Reach out to help the children

 

To the Editor:

What grief is deeper or more hopeless than that of a child who has lost their parent?

Our government has implemented a barbaric practice of separating innocent children from their parents. This is not a partisan issue. Through this practice, innocent children are being tortured in our country on a daily basis. This is heinous. Our politicians seem unconcerned. Where is our humanity? Who is making this an issue? Who will? A judged ordered reunification, yet, hundreds (thousands?) of children continue to languish without their parents.

This practice traumatizes children and families in desperate need. The suffering they endure on a daily basis is unthinkable. Imagine your tiny child whisked away and kept from you and kept from comfort. Your very child. Imagine the distress. Imagine the hopelessness, trauma and horrific suffering. Innocent children suffer daily at our borders. They are tortured daily without their source of comfort and security, their parents.

We must make this an issue, because our leaders will not stand up and do so. Please join me in daily calls to our representatives until this outrageous practice ends. These are our children. Burr: 202-224-3154; Tillis: 202-224-6342; Meadows: 202-225-6401. We can make a difference.

Julia Simmons,

Sylva

 

Do we have a voice in Jackson County?

 

To the Editor:

Over the past few months, I have been met with personal hardship – ranging from anxiety about paying bills to making it through graduate school to dealing with sickness – all amid our already fearful political climate, as well as during my first year of marriage. What to do? What can I do, alone?

I, like many other people in Jackson County who are struggling against the system, have felt hopeless to see much positive change affect what I’m going through now, this week, today. Yet, through these past few difficult months, I have found support and empowerment as a member of Down Home NC – a grassroots organization that aims for change, starting with me and others in the poor and working classes of Western North Carolina, who are used to thinking that we don’t have a voice, that our voice will not make a difference.

The reality is that we do have a voice when we come together. Down Home’s mission is to build power and a voice for poor and working folks in small towns and rural areas in North Carolina. We believe that power does not come only from money or position, but from people coming together. We believe that positive change comes from uniting our voices to be heard.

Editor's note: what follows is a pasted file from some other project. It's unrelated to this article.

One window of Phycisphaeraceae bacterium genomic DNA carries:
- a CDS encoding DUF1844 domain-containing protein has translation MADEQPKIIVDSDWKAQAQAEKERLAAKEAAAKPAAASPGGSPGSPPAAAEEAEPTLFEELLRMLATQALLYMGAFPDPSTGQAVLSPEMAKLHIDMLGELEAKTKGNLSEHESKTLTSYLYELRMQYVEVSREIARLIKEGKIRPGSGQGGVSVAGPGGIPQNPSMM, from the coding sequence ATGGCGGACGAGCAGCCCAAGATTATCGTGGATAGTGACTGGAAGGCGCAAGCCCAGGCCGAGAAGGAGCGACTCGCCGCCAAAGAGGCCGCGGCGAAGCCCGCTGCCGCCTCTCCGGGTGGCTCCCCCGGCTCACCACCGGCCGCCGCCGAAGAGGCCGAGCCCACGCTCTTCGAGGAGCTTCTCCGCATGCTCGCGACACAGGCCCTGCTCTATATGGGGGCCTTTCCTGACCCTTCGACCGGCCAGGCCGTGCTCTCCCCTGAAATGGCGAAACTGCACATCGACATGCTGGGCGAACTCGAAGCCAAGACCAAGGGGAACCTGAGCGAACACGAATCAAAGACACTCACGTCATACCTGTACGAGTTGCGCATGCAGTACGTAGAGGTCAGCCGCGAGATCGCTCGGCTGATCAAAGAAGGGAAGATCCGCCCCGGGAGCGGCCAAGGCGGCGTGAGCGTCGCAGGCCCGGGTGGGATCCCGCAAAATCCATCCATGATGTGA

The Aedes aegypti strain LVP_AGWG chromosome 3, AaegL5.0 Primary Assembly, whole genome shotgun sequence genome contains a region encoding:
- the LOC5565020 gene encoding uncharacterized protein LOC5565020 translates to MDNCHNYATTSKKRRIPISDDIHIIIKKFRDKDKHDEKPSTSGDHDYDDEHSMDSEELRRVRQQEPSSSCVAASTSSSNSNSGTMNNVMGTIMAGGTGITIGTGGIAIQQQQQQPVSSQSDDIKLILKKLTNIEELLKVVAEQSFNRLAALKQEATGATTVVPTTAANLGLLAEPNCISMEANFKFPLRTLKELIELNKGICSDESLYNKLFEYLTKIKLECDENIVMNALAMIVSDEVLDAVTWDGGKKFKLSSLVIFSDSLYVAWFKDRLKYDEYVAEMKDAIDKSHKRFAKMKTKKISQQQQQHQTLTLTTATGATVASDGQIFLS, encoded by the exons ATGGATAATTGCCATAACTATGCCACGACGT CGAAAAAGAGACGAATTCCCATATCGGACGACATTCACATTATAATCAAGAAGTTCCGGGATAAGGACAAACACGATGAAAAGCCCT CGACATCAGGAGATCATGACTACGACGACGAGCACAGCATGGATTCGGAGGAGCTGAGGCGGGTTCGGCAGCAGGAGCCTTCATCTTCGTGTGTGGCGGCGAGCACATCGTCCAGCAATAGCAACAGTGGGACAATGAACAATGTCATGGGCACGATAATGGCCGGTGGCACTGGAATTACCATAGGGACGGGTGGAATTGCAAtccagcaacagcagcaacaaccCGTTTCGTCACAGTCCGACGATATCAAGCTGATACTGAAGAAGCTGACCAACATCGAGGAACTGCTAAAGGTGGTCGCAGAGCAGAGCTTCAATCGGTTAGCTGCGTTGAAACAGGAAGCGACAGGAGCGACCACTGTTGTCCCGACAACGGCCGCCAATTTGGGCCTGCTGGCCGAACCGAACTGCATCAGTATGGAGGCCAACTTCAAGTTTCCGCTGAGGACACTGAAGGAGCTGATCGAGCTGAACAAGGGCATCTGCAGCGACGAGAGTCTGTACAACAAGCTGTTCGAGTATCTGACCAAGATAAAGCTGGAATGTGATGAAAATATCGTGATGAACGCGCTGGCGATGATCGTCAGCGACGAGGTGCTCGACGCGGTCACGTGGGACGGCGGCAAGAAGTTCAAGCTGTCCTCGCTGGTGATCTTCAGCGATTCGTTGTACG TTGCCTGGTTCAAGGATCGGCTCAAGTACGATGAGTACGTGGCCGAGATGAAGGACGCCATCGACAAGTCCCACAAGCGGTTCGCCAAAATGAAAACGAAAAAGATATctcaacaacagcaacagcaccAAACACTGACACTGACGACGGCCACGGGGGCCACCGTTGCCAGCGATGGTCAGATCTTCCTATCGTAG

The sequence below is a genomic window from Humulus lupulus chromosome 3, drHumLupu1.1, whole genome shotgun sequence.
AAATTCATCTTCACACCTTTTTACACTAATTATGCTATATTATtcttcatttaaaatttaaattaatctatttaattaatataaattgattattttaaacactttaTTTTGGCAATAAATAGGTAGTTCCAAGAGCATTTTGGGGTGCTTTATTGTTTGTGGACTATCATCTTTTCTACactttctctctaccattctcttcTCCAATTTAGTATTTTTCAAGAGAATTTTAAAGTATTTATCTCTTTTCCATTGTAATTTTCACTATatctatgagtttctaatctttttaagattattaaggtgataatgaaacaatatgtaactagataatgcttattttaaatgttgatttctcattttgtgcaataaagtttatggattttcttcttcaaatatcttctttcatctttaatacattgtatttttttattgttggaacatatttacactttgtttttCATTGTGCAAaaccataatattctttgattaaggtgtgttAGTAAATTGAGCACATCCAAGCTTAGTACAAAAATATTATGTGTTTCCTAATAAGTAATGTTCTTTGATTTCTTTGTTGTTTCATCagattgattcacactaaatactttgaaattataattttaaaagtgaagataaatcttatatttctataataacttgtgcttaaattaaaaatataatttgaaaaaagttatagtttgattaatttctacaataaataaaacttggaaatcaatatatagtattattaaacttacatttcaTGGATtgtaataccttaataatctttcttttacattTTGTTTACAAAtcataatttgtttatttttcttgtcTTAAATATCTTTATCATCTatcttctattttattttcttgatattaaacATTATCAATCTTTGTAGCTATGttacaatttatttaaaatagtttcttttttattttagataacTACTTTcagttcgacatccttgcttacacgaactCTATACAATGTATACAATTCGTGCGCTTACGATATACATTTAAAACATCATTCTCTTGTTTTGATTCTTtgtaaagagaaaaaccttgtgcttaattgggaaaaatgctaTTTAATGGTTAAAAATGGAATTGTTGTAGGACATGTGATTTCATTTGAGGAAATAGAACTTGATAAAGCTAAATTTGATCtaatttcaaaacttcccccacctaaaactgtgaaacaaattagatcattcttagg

Down Home NC was founded for those of us who are dissatisfied because the system is failing to help us meet our basic needs. It exists for those of us who want to change the system, but don’t know how. That’s why Down Home is a member-led organization, a place where everyone has a voice to direct Down Home to work for the benefit of its members. It works when we come together, express what we need to see change in our community and work to make those changes together. Where Down Home has come together in other counties, our members have created positive changes for communities including increased wages, new facilities for addiction treatment and more.

Anyone here in our Jackson County community is welcome to join us in working on issues that matter most to us, such as jobs and wages, healthcare, mental health and addiction, and affordable housing.

If anything I’ve said hits home with you, I invite you to come to our next Down Home NC meeting. It will be at 4 p.m. on Saturday, Dec. 1, at St. John’s Episcopal Church in Sylva, near the First United Methodist Church and City Lights Bookstore. We’ll follow up on how the results of the mid-term elections affect us, talk about how to hold our newly elected officials on either side of the aisle accountable to meeting our needs, and of course we’ll also share a meal.

We can make Jackson County an affordable place to live and work. Together.

Kellie Smith,

Sylva